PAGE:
The nation’s ninth coal death was recorded June 6, when belt foreman Christopher Brown, 36, died at Jim Walter Resources’ No. 7 operation in Alabama after falling from a conveyor walkway.
Company and federal officials said the five-year mining veteran had climbed up onto an elevated belt catwalk to examine/observe the belt wiper and had proceeded to the end of the elevated catwalk at the belt discharge.
The guard/gate at the end of the catwalk failed and the victim fell along the chute to the lower belt.
Just before the US Independence Day holiday, Illinois officials would confirm the 10th death – a single powered haulage fatality at the Peabody Midwest Mining Wildcat Hills mine in Illinois.
Nathanial Clarida, 35, was hit by a ram car being trammed through a ventilation curtain.
The incident prompted Peabody to close the room and pillar operation for a period of time during the federal investigation.
Before the month ended, a machinery incident would take the life of a surface miner in Pennsylvania.
Steelyn Gary Kanouff, 28, was troubleshooting a strut on a Caterpillar 773E rock truck at Amerikohl Mining’s Amerikohl Strips complex in DuBois when the incident occurred July 31.
The victim was found lying between the right front tyre and the bottom of the fender, investigators said in a post-accident report, noting he was pronounced dead at the scene by the Indiana County chief deputy coroner.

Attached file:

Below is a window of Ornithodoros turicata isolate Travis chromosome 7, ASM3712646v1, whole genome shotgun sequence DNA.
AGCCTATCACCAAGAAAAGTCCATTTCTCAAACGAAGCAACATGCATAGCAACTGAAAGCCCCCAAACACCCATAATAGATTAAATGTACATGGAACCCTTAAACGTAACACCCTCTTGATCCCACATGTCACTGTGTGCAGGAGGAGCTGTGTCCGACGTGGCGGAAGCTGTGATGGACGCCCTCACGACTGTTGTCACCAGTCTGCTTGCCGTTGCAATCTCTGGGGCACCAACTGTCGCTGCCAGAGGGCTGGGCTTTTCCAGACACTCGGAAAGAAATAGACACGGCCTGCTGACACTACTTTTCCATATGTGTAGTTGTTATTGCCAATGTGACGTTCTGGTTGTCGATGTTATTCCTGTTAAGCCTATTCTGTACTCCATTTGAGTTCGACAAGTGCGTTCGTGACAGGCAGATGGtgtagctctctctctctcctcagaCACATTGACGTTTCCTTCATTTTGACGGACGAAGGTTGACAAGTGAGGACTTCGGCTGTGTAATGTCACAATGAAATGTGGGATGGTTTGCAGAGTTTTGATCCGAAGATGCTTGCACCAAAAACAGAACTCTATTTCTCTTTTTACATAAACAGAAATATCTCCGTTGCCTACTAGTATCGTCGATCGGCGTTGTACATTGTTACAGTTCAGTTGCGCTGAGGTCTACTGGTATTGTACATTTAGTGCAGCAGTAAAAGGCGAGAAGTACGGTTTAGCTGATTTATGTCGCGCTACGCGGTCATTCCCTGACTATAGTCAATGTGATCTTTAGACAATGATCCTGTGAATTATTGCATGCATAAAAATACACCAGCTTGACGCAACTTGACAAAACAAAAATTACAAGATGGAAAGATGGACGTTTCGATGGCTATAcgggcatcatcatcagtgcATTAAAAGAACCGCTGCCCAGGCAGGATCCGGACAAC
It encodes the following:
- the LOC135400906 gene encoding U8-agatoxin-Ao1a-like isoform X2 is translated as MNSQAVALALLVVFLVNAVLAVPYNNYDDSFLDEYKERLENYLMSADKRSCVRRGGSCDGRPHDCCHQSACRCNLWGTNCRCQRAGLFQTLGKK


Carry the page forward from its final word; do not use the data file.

The worker, who had just over seven years of experience – all at the Amerikohl operation – was one of just eight employees on payroll at the small bituminous mine.
Just a week later on August 6, the nation’s 12th miner died and two others were injured in a wall collapse in Kentucky.
Lenny Gilliam, 56, was killed at the Huff Creek mine No 1 mine in Harlan County, operated by Arch Coal subsidiary Lone Mountain Processing.
Preliminary reports indicated the side of a coal pillar burst as a continuous miner machine was operating, causing the men to be trapped under a collapsed mine wall.
The agency said the two injured miners were taken to a hospital with non-life threatening injuries.
August 16 would bring the 13th US coal death, that of Jacob Dowdy at the Thunder Basin Black Thunder surface complex in Wyoming.
A P&H 2800 electric shovel was ascending an approximate 9% grade when the shovel lost propel capabilities and rolled backwards down the grade, crushing two Ford F350 flatbed utility pick-up trucks.
Dowdy received fatal crushing injuries and the second pick-up operator was trapped for approximately 1.5 hours.
The injured miner was treated and released.
Finally, the death recorded as number 14 actually occurred one July 3 but was determined chargeable on September 4.
That fatality, a drowning at Maple Creek Mining’s preparation plant in southwestern Pennsylvania, took the life of 87-year-old Samuel Vignoli.
Vignoli was mowing on an embankment when the skid loader unit he was operating slid into an impoundment.
Check back on ILN for the remainder of this week as we review the other fatal incidents that took the lives of US miners in 2013.